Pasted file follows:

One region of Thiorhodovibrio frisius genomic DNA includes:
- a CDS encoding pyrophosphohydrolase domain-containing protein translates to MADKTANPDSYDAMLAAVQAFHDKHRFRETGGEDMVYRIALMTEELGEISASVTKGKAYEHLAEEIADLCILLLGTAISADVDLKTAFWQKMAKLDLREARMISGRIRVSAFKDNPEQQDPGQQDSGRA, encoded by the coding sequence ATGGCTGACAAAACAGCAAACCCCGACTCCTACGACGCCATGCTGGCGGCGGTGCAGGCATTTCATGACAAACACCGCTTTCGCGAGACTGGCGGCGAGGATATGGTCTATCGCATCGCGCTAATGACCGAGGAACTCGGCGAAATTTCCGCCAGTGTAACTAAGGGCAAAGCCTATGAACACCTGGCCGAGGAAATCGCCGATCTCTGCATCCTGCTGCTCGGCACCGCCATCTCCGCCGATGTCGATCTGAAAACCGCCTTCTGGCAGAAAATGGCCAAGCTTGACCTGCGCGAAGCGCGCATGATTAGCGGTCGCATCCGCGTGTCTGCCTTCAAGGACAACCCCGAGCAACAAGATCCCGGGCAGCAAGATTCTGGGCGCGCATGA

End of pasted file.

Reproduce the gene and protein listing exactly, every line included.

One region of Thiorhodovibrio frisius genomic DNA includes:
- a CDS encoding pyrophosphohydrolase domain-containing protein translates to MADKTANPDSYDAMLAAVQAFHDKHRFRETGGEDMVYRIALMTEELGEISASVTKGKAYEHLAEEIADLCILLLGTAISADVDLKTAFWQKMAKLDLREARMISGRIRVSAFKDNPEQQDPGQQDSGRA, encoded by the coding sequence ATGGCTGACAAAACAGCAAACCCCGACTCCTACGACGCCATGCTGGCGGCGGTGCAGGCATTTCATGACAAACACCGCTTTCGCGAGACTGGCGGCGAGGATATGGTCTATCGCATCGCGCTAATGACCGAGGAACTCGGCGAAATTTCCGCCAGTGTAACTAAGGGCAAAGCCTATGAACACCTGGCCGAGGAAATCGCCGATCTCTGCATCCTGCTGCTCGGCACCGCCATCTCCGCCGATGTCGATCTGAAAACCGCCTTCTGGCAGAAAATGGCCAAGCTTGACCTGCGCGAAGCGCGCATGATTAGCGGTCGCATCCGCGTGTCTGCCTTCAAGGACAACCCCGAGCAACAAGATCCCGGGCAGCAAGATTCTGGGCGCGCATGA